My hubby and I live with teenagers — which means we live with a lot of stuff.
Our kitchen table is not used as a place to gather for meals (that happens elsewhere). Instead it’s become a place for the kids to put their things. Currently it’s a flute and some sheet music, college brochures, a couple of textbooks, a Spanish test from last week, rough drafts of a final paper, laptops when not in use, a thank-you card waiting to be signed, some permission slips, various computer chargers and my daughter’s favorite sweater that I promised to take to the dry cleaner because I tried and failed to get a stain out.
The kids like to save all of their old high school notebooks in case they need to refer to them. I’ve found a shelf in a closet in the kitchen that is full and overflowing. There are so many pencils, Sharpies, rulers, assorted tape and glue, and all kinds of paper in various kitchen cabinets and drawers. One day I’ll sort through it all.
I’ve saved almost all of the kids’ books: leisure reading and required school reading. I don’t have a system or a methodical way of putting them on the shelves. “The Keeping Quilt” (one of the kids’ favorite childhood stories) shares a shelf with “All of a Kind Family,” “A Wrinkle in Time” (the first “big” book I read to the kids — it took us an entire summer to get through), “The Odyssey” (which our son read in a freshman English seminar) and “Exit West” (which our daughter read on vacation last year). This grouping becomes its own kind of story — my children’s story.
There’s the clay pinch pot our son made in middle school — he didn’t like it, but I thought it was beautiful and it now sits on my bedside table alongside the macaroni self-portrait he made in elementary school and the Valentine’s Day card my daughter drew for me in fourth grade. A beach rock we all liked from a Stinson weekend shares space with these handmade art treasures.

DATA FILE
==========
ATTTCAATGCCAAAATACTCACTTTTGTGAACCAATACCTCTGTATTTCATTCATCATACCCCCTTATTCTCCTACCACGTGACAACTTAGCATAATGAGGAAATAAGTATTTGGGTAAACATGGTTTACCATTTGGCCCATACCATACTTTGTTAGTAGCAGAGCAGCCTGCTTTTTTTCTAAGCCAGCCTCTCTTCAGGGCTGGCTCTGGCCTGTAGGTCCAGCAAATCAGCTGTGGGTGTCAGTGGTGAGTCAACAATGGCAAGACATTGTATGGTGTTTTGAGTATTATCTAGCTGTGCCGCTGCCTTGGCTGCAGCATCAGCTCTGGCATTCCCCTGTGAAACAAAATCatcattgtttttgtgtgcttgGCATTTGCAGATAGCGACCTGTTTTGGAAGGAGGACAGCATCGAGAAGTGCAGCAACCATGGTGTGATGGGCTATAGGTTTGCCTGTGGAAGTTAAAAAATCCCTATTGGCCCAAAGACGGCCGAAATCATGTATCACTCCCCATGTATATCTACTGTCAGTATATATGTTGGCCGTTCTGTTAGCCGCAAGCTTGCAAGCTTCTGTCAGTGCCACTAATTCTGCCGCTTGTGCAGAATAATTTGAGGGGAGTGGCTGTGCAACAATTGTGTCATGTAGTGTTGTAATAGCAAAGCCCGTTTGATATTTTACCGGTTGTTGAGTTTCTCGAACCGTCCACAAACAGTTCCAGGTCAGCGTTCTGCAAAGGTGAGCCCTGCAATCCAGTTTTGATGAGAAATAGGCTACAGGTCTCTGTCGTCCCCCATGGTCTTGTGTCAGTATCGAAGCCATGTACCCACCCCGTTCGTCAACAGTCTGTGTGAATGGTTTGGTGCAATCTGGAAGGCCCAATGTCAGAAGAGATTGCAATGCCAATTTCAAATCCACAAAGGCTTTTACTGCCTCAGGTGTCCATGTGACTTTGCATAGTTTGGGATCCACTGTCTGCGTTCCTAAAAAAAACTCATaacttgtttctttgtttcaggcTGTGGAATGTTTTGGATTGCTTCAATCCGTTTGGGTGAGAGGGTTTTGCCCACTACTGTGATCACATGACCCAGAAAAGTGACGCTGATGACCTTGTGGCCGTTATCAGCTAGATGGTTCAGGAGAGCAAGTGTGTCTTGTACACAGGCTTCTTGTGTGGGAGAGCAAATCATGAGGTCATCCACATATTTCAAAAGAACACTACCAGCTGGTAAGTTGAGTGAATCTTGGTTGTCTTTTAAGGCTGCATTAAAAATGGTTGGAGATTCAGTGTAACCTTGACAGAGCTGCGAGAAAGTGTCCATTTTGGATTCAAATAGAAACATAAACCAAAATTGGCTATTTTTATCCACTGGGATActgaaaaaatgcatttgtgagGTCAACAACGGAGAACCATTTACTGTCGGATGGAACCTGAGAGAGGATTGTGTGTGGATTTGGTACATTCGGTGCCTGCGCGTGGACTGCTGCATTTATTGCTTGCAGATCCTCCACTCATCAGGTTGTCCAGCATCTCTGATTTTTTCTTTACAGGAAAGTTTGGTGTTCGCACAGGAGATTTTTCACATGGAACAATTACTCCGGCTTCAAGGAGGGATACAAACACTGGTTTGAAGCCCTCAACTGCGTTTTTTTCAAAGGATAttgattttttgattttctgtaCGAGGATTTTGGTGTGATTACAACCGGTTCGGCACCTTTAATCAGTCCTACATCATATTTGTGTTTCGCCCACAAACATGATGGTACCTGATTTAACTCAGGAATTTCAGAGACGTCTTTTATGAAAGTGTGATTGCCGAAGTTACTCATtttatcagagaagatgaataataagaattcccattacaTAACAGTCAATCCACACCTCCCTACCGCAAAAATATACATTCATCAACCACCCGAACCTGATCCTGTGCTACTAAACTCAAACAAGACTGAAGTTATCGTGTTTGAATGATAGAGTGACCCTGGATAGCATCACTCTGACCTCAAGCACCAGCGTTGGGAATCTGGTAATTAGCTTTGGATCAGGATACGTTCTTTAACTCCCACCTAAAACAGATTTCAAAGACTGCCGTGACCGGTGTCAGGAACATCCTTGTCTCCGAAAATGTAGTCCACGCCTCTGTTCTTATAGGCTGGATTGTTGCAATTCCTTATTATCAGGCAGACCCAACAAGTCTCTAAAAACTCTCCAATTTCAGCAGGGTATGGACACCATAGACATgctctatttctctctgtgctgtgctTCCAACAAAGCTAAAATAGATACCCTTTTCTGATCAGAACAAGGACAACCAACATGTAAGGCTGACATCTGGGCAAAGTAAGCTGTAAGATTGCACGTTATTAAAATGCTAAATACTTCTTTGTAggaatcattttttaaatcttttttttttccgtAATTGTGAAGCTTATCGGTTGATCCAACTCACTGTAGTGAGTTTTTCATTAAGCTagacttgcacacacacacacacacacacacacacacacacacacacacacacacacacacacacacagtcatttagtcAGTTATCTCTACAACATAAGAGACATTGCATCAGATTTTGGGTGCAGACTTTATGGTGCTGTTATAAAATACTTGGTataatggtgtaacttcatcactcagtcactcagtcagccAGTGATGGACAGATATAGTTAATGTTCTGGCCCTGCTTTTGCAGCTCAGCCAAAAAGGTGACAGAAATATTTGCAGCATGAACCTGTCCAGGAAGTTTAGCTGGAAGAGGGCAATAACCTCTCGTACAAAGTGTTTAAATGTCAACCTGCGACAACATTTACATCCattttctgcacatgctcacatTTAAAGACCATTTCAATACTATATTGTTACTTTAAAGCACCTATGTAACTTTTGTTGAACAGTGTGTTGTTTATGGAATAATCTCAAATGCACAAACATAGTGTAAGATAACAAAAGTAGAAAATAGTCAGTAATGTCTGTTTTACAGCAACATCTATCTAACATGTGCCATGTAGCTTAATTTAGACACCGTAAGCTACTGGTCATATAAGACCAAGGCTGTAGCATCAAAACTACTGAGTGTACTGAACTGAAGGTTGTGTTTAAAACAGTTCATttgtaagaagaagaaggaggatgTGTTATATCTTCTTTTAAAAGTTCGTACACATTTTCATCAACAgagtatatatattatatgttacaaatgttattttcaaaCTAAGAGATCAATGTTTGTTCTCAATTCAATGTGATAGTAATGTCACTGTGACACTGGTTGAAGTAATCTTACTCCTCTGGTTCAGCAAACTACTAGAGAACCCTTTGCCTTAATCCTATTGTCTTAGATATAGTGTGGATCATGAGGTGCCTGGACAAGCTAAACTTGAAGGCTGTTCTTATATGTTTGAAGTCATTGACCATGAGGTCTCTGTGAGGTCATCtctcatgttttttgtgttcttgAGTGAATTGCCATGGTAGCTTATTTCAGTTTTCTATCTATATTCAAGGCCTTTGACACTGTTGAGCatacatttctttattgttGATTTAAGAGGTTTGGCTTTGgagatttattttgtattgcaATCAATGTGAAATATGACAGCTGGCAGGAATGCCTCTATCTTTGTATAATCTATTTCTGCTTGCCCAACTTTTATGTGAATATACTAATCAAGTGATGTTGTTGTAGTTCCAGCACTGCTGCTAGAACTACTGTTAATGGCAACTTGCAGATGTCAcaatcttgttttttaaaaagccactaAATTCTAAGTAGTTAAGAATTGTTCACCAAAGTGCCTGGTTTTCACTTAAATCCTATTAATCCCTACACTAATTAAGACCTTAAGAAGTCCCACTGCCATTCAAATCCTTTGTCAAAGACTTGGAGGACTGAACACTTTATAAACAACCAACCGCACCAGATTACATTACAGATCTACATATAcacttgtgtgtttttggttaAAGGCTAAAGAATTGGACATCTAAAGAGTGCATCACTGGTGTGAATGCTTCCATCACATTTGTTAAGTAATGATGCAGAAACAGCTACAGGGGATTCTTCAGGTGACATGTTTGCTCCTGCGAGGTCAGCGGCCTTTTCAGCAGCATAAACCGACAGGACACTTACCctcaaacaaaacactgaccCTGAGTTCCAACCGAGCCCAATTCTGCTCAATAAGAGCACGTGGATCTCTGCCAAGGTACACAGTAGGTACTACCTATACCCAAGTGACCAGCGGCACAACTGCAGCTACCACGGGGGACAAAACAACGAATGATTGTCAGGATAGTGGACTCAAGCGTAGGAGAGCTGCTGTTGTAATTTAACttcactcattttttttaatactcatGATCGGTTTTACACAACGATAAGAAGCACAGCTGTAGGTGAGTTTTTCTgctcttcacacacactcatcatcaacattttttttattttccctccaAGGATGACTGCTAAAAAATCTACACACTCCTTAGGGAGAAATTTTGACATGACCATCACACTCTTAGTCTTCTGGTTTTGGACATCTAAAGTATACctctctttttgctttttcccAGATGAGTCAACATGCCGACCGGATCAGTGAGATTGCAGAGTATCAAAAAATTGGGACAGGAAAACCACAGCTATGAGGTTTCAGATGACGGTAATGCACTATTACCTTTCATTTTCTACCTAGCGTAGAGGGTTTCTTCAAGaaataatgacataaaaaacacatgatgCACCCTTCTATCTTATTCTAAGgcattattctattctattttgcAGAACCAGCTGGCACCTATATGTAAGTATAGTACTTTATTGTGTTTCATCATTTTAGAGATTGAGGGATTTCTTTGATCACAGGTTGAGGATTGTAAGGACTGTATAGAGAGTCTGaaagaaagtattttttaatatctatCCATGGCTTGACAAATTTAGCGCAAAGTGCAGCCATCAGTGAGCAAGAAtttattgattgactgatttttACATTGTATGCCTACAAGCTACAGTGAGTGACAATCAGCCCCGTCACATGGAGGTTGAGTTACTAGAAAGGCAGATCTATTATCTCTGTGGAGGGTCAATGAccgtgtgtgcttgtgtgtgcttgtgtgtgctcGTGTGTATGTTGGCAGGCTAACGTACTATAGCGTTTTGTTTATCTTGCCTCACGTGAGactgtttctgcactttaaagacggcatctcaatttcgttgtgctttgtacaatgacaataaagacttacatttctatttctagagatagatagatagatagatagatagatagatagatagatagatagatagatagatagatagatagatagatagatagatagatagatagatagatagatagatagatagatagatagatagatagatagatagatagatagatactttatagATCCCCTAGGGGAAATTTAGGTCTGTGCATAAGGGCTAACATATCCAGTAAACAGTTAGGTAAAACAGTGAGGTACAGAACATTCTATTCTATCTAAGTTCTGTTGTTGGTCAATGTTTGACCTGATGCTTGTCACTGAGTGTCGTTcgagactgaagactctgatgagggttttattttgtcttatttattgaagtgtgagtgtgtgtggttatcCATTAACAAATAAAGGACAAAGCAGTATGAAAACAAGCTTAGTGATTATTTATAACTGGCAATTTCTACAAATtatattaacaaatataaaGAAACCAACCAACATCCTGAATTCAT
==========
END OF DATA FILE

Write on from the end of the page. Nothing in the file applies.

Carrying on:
Marie Kondo says to “keep only the possessions that bring you joy.” But so much of the kids “stuff” brings me joy. Sure, I can do without the half-eaten cereal bowls in their room, the socks randomly strewn throughout the house, the plastic lunch container (with some lunch still in it) I find under the seat in my car, the water bottles that seem to live everywhere and the candy wrappers. But I don’t mind the kitchen table being used as an everyday catchall, the overflowing notebooks when I open a drawer in the kitchen, the arbitrarily grouped books on our bookshelf, all the art projects.
Then there’s the endless pile of clothes on the floor in my daughter’s room that seems to grow then shrink then grow again. It used to bother me, but it doesn’t anymore; she’s off to college soon. The desk that was supposed to be used for homework is filled with birthday cards, souvenirs from trips, a book about Madeleine Albright’s pins, a photo of Michelle Obama, hair ties and more.
In our son’s room, there are other piles — on his desk, on the floor and on his bookshelves. Among them are star maps and a cool flashlight, a museum brochure, a book about milk, some old graphic novels and lots of books about nature. It’s like him: interesting, curious and smart.
Too much order, I am convinced, can squash creativity and I’d rather my kids be creative than orderly. Besides, soon enough the kitchen table will be free of papers, cords and textbooks. Shelves in the kitchen will empty for other things. Bedrooms will be tidy. I imagine then I’ll be ready to donate some books from our own bookshelves, which are almost full to capacity. Maybe when the kids are grown, I’ll miss all of their stuff around the house. For now, it’s all staying put right where it is, and that’s just fine with me.